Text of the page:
Wednesday, October 20, 2010

Hand in Hand with Machines

An overload of Victorian ornate designs and a workforce in England being replaced by machines creating shoddy products sparked William Morris' movement in the mid 1800's. He wanted a return to quality handmade products using the nature around him for decorative themes. Well-known for his wallpapers, he took inspiration from his own garden for floral designs and made ink from vegetables. But by refusing to use machines, the time put into handmade pieces made them only affordable for the rich.

The American Arts & Crafts Movement took inspiration from the European movement and focused on clean simple design and quality workmanship but in contrast, did use machines for some production. That kept costs down to where the average person could afford to buy them. Two prominent figures were furniture maker Gustav Stickley and the Roycroft Community of artisans led by Elbert Hubbard.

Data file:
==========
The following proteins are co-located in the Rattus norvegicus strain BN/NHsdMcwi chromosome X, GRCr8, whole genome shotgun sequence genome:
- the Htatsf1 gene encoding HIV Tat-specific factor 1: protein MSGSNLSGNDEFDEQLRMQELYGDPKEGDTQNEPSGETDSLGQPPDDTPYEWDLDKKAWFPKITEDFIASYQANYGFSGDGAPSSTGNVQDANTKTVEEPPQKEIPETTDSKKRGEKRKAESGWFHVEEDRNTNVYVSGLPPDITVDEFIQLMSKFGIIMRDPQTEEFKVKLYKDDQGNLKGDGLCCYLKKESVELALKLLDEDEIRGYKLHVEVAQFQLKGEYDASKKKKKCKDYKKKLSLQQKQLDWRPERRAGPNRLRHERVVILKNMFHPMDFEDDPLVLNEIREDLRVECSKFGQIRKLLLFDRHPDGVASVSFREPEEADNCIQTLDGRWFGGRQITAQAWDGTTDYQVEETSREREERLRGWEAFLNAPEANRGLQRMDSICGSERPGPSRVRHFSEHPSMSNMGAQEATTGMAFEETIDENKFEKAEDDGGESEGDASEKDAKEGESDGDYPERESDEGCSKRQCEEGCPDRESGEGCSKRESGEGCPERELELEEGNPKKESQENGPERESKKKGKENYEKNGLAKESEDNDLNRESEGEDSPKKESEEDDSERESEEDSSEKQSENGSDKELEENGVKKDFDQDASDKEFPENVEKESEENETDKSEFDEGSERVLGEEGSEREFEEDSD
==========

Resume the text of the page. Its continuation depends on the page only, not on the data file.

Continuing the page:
I draw my inspiration from the Arts & Crafts ideals of simple beautiful designs with a little curvy Art Nouveau thrown in. Like Wm. Morris, I prefer to draw from native plants and flowers in the Midwest and try to grow my own when I can. My sister has contributed many wonderful perennials to my garden over the years, too. I gain more insight into the plant when I can look at it from all angles and it's a nice perk to have a vase of flowers in my studio.

Like the American Arts & Crafts Movement, I rely on today's technology to take my hand drawings and fill them in with color. I feel the computer is a tool that works much like silkscreening for building layers of flat rich colors. It offers flexibility to try different palettes like the earthy palettes used in the Arts & Crafts Movement and the versatility to transform the design into a repeating pattern for fabric and rugs.

Digital production also keeps costs down and allows artists like me to venture into the marketplace with my own cards, prints, fabric and rugs. But it all has to start with a handmade drawing first.

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